Student Blog Entry: Make Good Art

     Earlier this semester, during a break (procrastination) from grad school, work, internship search, and planning for the matchbox gala, I was killing some time on the youtube and came across a commencement speech given to the University of the Arts class of 2012 by Neil Gaiman, one of my favorite authors. In his speech he discusses his journey to becoming a writer having never went to college. How he became a better writer by writing, his failures and rejections, and the hopelessness he faced when the prospects of achieving his dreams seemed too great. True to form, he also included his personal recipe for success in life. Although I appreciated his personal spin, much of his advice could be found in many other commencement or otherwise motivational speeches. What stayed with me was his final prescription; make good art, it will get you through the good times and it will get you through the bad times. Leg crushed and eaten by a mutated boa constrictor; make good art. IRS on your trail; make good art. Cat exploded; make good art. Someone on the internet thinks what you’re doing is stupid or evil or it’s all been done before; make good art. Probably things will work out somehow, eventually time will take the sting away, and that doesn’t even matter. Do what only you can do best; make good art.

     Now, this brings up an interesting question. What is good art? The question ‘what is art?’ often arises; and has since before Andy Warhol created abstract paintings using his own urine and reactive copper paint, before Duchamp painted a mustache on the Mona Lisa. The question, what is ‘good art’ then is even more complicated. For me art is a creation that speaks to, and speaks from, one’s personal truths. Art is a reflection of some aspect of oneself. Good art then, is when that reflection can connect with the personal truths of others. My personal truth is that I love creating, I love being outdoors, and I love my sense of humor, I value my imagination above all else. To quote André Breton “Beloved imagination, what I most like in you is your unsparing quality”.

     Several weeks ago I came down with a cold.  Unable to fully concentrate on my readings, having to constantly attend to my runny nose and in a mental fog of cold medicine, I followed Neil’s advice and made art. With the matchbox gala on the horizon, I decided to make matchbox art. The first matchbox I ever made, before even knowing I was coming to Naropa was a dinosaur; so I decided to start there. Eventually, I noticed that I was actually starting to feel better. I was so focused on what I was doing that I didn’t notice when my sinuses were plugged or feel the need to cough every time there was a tickle in my throat.

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     It was another side of my truth that brought me to Naropa and led to my involvement with the Naropa Community Art Studio-International project; I care very much about people and I want to facilitate others finding their own truth and expression, and live their lives to the fullest, I will cry out against injustice, and I do not give up easily. Recently in our preparations, we read several articles concerning sex-trafficking worldwide and specifically in Cambodia. These articles discussed the violence inflicted upon those forced into prostitution; verbal abuse, physical beatings, early sexual abuse, traumatic head injuries, STDs, and rape (Farley et al., 2003). It is not often thought that prostitutes are raped, but when someone is unable to decline their sexual partners due to threats of violence, or they are physically forced into sex, beaten, drugged, and taken advantage of, that is rape.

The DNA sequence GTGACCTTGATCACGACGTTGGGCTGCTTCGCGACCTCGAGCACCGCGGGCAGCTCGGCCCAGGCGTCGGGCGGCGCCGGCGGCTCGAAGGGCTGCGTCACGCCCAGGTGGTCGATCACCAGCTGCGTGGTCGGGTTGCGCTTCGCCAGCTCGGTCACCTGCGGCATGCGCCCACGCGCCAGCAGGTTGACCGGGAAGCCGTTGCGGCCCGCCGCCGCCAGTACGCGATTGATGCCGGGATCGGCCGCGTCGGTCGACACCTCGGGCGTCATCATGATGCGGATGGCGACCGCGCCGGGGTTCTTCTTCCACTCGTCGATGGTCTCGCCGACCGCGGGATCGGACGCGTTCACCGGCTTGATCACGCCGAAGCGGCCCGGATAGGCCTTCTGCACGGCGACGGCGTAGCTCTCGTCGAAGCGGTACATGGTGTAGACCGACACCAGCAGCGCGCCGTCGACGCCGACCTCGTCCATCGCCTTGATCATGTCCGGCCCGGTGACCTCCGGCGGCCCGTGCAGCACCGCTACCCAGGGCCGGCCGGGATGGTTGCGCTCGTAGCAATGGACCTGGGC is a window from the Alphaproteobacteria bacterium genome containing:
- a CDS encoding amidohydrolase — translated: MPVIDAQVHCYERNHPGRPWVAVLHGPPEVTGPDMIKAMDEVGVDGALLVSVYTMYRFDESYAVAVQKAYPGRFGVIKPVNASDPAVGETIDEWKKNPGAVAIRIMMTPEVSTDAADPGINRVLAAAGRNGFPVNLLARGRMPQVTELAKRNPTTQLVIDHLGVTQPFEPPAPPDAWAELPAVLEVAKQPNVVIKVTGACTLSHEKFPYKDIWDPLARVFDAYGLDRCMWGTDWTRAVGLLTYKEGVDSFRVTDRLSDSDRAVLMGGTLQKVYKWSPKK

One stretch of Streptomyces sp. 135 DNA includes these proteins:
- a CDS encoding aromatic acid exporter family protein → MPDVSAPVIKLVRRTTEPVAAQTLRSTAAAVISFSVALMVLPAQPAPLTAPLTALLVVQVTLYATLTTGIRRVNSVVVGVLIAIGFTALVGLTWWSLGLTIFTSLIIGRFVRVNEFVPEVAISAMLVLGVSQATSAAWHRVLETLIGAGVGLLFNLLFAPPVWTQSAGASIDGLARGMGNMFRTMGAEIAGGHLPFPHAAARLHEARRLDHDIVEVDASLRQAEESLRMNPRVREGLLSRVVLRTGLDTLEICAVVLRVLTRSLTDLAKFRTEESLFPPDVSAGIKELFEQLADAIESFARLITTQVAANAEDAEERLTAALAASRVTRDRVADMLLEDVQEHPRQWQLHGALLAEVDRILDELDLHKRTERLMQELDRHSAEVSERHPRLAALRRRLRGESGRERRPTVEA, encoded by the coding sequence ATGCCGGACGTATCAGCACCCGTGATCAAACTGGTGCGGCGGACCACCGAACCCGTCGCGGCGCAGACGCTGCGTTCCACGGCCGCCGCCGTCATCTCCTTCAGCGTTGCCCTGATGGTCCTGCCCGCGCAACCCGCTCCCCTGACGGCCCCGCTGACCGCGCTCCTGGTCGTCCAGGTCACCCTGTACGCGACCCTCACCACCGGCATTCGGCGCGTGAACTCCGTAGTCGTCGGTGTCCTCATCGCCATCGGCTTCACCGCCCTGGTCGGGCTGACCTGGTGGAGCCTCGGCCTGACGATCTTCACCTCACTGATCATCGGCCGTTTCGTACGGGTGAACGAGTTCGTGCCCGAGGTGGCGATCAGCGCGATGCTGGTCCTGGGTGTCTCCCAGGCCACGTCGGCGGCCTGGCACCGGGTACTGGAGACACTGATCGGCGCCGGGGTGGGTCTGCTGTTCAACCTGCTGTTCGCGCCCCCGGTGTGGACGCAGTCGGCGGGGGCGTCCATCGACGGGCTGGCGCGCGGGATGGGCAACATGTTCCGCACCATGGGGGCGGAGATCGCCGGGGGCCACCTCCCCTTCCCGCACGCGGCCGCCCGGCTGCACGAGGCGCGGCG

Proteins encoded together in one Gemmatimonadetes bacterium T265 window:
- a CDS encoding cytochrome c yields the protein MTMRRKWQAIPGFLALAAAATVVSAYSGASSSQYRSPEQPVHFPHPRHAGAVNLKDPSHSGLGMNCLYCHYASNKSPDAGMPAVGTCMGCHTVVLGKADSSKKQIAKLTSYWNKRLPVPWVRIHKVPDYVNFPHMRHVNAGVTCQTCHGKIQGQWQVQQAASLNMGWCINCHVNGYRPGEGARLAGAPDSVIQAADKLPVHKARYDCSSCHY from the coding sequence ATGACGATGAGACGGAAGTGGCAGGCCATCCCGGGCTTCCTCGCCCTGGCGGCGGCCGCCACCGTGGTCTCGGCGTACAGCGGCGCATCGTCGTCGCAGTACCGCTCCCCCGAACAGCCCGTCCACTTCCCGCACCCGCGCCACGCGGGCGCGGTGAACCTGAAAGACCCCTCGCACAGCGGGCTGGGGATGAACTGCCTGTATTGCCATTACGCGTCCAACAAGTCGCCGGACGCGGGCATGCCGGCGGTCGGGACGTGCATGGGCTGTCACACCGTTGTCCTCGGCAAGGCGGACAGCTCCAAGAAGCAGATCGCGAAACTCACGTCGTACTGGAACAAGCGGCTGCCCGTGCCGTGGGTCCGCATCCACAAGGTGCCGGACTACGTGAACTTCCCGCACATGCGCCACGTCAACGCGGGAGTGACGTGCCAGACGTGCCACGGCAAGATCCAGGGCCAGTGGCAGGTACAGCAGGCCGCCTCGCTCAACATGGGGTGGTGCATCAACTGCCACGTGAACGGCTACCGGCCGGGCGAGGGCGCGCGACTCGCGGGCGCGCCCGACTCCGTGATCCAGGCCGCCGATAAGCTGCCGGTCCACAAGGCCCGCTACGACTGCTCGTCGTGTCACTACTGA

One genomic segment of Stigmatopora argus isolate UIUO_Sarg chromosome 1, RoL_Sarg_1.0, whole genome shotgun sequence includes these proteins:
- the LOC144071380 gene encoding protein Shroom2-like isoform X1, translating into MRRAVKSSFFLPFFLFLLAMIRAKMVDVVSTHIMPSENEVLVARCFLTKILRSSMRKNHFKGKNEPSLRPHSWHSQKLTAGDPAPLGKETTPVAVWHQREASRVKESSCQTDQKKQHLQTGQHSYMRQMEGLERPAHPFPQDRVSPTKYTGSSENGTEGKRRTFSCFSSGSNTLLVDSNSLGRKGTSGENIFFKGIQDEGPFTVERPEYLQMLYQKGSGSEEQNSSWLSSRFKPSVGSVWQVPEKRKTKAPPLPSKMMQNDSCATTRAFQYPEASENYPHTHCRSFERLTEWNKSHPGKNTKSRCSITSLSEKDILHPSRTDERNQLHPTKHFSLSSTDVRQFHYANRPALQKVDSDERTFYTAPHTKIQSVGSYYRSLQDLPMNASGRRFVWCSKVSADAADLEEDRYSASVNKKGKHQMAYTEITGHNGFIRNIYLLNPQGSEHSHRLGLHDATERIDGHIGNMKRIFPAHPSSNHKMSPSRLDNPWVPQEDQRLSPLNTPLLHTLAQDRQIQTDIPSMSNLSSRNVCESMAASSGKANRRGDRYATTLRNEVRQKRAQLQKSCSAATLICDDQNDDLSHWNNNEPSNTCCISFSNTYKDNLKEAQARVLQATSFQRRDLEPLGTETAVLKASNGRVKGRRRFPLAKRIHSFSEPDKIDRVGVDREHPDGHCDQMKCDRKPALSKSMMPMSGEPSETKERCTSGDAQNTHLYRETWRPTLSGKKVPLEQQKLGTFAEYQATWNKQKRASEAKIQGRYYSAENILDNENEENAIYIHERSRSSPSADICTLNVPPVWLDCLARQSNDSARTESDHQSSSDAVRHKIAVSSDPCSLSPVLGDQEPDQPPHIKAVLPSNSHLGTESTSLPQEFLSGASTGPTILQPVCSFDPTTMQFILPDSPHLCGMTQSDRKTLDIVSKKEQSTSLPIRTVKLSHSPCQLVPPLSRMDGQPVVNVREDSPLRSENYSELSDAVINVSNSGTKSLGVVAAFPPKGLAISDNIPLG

In Cambodia, young girls are often unknowingly sold to brothels by their families. They are told there are jobs in factories and restaurants then given an advance on their daughter’s first paycheck. That advance then becomes a debt the girls must pay off through enslavement at a brothel. Their virginity is sold for $500, after which the brothel rents them to 6-7 men each day to masturbate into for a price of $2 (Freed, 2003).

     I have again been feeling sick recently. Not a physical sickness, but one of the soul. How can the efforts of twelve make a dent in what is often referred to as the ‘world’s oldest profession’? How can we impact a problem that exists in almost every culture worldwide? How can we do something positive in Cambodia when it is estimated that 59%-80% of Cambodian men have paid for sex at least once, by far the highest of any other country? I feel hopeless and helpless. What went wrong in our evolution? This malice and brutality does not exist in other animals, no other species beats their mates unconscious before it rapes them. I feel like we are fighting back a wildfire with squirt guns and the fire keeps growing every day. We can keep treating the burn victims but this problem requires systemic changes. We need to change how our global culture views masculinity and power.

     So what do I do with these feelings of helplessness, hopelessness, fear in facing the overwhelming immensity of the problem? I make good art. I have experienced the profound healing power of art in my own life. Making art has helped me out of this mire of helplessness, fear, and anger before. Prostitution is not a one-sided problem. I believe those who perpetuate this abuse are in need of healing just as much as those they hurt. I believe art can heal the world, and I do not give up easily.

 By James Huffman

Farley, M., Cotton, A., Lynne, J., Zumbeck, S., Spiwak, F., Reyes, M. E., et al. (2003). Prostitution and trafficking in nine countries: an update on violence and posttraumatic stress disorder. Journal of Trauma Practice, 2(3), 33-74.

Freed, W. (2003). From duty to despair: brothel prostitution in cambodia. Journal of Trauma Practice, 2(3), 133-146.

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